Education Savings Plans Help Ease the Financial Burden of Higher Education
By Eric Bischer, CPA - Senior Accountant, Auburn Hills - Updated on January 19 2017
No doubt about it, the cost of higher education is…well, high. As college tuition and fees continue to increase every year, being able to financially support your child through college is a real concern for many parents. However, it is never too early to start saving for your child’s education.
One of the best ways to start putting aside money for college is through the Michigan Education Savings Program (MESP), a qualified college savings plan sponsored by the State of Michigan. Whether you are contributing money for children, grandchildren, other family members, or even friends, MESP is a smart choice when saving funds for higher education. Besides offering a variety of investment options, the program also offers the opportunity for income tax savings.
The program consists of two separate plans – the Direct-Sold Plan and the MI 529 Advisor Plan.
Establishing a Direct-Sold Plan requires opening an account, which is as simple as completing an application form online with a valid social security number for both the account owner and beneficiary selected. The minimum contribution to an account is $25 for a one-time subscription amount or $15 per pay period if selecting a recurring contribution. You can then select from several different options to invest your money.
There are three different age-based options in the Direct-Sold Plan: conservative, moderate, and aggressive. Within each of these options are seven different age brackets that your investment will be placed based on the age of the beneficiary (the younger the beneficiary, the more aggressive the funds invested in). There are also six risk-based investment options, five of which invest in a variety of mutual funds and one that is a principal plus interest option. Additional details of investment options can be found on the MESP website.
MI 529 Advisor Plan
The MI 529 Advisor Plan is similar to the Direct-Sold Plan in many ways except investments can only be made through authorized brokers and financial advisors. The two plans also differ in fees and expenses charged and investment options. The minimum contribution into the MI 529 Advisor plan for both initial and recurring investments is $25.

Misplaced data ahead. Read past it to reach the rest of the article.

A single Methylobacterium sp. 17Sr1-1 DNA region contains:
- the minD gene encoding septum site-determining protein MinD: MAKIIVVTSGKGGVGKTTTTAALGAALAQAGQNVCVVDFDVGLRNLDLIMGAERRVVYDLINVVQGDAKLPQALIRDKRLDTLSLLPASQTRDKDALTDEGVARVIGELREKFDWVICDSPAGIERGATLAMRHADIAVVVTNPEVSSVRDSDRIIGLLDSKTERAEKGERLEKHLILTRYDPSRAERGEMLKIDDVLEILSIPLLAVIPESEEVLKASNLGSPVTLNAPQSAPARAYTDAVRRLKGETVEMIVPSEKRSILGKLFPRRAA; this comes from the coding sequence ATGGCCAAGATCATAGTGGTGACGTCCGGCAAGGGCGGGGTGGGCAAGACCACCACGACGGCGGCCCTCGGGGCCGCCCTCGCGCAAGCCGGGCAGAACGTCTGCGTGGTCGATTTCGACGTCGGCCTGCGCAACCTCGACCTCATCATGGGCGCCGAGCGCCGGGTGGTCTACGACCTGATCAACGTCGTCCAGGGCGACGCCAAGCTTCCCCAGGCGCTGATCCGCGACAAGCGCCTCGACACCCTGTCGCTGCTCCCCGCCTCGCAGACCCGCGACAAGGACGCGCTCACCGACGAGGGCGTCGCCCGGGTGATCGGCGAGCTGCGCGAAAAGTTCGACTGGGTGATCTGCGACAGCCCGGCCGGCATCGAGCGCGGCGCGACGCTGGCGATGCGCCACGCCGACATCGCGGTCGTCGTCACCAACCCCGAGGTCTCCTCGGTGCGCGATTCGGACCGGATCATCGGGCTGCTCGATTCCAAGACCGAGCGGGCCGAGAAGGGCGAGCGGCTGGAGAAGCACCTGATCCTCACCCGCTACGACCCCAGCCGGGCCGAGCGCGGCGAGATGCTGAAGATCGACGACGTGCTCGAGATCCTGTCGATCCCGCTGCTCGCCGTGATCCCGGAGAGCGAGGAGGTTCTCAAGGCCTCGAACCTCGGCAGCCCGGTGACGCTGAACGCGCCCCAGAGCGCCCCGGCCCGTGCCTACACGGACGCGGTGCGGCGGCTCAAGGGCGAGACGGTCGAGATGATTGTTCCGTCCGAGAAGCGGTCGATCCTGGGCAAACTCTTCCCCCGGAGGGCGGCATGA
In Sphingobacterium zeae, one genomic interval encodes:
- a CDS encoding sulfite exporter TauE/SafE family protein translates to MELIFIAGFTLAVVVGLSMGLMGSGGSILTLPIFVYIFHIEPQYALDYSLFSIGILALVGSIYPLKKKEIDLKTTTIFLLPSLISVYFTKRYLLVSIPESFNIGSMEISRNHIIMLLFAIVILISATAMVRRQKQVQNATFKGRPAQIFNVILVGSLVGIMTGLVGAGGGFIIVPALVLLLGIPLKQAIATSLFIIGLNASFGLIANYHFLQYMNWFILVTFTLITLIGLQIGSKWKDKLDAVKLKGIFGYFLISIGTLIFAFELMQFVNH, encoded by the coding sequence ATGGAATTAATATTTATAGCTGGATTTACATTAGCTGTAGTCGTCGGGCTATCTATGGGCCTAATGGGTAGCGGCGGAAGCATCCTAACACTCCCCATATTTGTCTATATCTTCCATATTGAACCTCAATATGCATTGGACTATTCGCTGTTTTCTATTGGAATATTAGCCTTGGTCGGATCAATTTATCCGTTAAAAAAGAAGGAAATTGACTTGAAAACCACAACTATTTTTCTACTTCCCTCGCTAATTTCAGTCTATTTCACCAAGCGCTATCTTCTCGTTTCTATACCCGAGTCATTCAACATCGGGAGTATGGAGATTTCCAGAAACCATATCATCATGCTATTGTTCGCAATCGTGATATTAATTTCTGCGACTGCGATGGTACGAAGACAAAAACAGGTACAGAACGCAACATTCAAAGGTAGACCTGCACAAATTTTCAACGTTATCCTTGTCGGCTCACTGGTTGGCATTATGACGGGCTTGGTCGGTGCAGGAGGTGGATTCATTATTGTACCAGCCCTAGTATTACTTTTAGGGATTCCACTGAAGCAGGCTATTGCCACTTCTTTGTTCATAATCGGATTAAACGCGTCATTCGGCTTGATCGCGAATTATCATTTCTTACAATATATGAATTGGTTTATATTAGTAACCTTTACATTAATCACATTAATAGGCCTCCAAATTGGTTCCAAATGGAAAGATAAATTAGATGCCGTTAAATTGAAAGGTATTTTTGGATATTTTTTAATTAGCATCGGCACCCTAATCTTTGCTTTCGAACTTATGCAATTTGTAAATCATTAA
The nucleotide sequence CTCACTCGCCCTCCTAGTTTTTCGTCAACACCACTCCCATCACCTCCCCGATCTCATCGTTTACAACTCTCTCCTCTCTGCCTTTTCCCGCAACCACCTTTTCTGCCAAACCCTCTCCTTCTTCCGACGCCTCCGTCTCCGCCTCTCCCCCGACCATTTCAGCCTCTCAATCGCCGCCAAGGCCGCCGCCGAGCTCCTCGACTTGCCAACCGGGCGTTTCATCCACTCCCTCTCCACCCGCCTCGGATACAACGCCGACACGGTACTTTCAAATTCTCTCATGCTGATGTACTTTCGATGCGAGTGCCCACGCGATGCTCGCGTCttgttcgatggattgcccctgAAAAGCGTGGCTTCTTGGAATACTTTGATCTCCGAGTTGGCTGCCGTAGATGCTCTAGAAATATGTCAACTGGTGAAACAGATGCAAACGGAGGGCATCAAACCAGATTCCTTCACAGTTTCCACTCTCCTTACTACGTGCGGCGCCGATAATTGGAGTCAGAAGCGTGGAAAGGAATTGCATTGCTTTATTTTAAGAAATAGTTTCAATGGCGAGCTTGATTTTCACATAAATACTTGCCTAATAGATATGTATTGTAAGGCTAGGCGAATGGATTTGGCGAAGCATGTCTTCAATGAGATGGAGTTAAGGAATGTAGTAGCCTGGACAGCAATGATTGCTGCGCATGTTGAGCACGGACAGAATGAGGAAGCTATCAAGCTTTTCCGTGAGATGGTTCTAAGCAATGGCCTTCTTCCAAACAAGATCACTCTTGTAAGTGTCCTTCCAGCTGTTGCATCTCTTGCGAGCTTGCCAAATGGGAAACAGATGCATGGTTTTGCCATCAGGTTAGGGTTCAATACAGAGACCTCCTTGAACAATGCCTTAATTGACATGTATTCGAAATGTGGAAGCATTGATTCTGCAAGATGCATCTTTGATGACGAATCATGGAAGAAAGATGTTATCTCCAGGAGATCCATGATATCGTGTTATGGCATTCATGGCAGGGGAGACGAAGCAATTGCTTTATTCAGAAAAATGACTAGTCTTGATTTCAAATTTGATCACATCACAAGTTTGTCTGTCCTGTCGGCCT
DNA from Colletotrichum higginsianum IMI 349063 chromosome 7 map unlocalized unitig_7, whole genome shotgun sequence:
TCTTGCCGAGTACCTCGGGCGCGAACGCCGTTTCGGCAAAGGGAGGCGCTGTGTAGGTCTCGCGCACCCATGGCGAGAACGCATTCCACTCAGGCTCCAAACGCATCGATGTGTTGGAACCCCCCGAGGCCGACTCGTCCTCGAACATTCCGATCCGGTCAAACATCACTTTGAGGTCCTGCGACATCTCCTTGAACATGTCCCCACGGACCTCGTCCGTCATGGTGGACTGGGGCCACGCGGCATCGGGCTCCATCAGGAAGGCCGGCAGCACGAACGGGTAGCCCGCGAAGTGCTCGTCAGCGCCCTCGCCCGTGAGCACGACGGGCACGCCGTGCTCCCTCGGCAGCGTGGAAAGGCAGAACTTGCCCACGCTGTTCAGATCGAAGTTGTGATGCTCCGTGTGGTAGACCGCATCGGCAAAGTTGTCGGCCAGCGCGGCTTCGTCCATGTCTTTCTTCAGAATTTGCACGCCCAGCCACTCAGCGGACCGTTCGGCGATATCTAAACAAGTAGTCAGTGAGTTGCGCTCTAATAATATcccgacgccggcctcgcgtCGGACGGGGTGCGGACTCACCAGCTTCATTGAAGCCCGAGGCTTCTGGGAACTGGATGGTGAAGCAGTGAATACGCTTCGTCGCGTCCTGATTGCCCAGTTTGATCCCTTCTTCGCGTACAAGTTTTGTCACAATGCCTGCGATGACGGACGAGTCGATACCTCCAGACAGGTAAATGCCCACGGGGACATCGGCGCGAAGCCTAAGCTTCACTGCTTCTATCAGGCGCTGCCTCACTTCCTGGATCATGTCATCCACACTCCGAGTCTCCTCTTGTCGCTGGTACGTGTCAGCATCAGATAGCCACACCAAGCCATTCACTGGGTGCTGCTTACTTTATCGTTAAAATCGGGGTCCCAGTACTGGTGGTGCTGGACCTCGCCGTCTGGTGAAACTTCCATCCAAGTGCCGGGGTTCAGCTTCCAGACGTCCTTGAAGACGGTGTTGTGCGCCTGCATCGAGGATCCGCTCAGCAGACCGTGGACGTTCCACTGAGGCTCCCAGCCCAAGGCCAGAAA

Like the Direct-Sold Plan, the MI 529 Advisor plan offers age-based options as well as risk-based. The age-based portfolios consist of six different automatic placement brackets depending on the age of the beneficiary. The risk-based portfolios vary from two static investment options (capital appreciation and preservation) to 10 separate mutual funds. Account owners can choose to allocate their money as desired (following the rule of at least $25 per portfolio per contribution).
In addition to the Michigan Education Savings Program, the State also offers a prepaid tuition program called the Michigan Education Trust. The Michigan Education Trust is a different type of program which allows individuals to buy prepaid tuition contracts at today’s price of college credits. This plan is designed to help account owners avoid rising college tuition costs.
There are three different plans to choose from when investing in the Michigan Education Trust. Although different, both the Full Benefits Plan and Limited Benefits Plan can be used to help pay for any Michigan public university or Michigan public community college. The Community College Plan can also be utilized at Michigan public community colleges for in-district tuition.
Tax Benefits to Saving Now
All three of the plans described above also offer many potential federal and state tax benefits and savings. On the federal side, any earnings on money invested in your account will not be taxable until withdrawn. Furthermore, as long as the money withdrawn is used to pay for qualified higher education expenses of the beneficiary at a qualified higher education institution, then such funds are not subject to federal income tax. Qualified expenses include the cost of tuition, room and board, books, and other necessary fees for educational purposes. Qualified institutions are not only colleges and universities in Michigan, but include those eligible in other states as well. For Michigan income tax filers, contributions made to the qualified tuition plans listed above can be deducted annually up to $5,000 for single filers and $10,000 for those married filing joint. This deduction is from the filer’s adjusted gross income and appears as a subtraction on Schedule 1 of the Michigan 1040.
For more information about MESP please visit www.misaves.com (Direct-Sold Plan) or www.mi529advisor.com (MI 529 Advisor Plan). To learn about the Michigan Education Trust please visit www.michigan.gov/setwithmet. A good reference material for details of each plan can be found in the applicable Plan Disclosure Booklets that are available on the respective websites listed above.
AHP performs the financial statement audits for Education Savings Programs and 529 Plans, which were established under Section 529 of the Internal Revenue Code of 1986.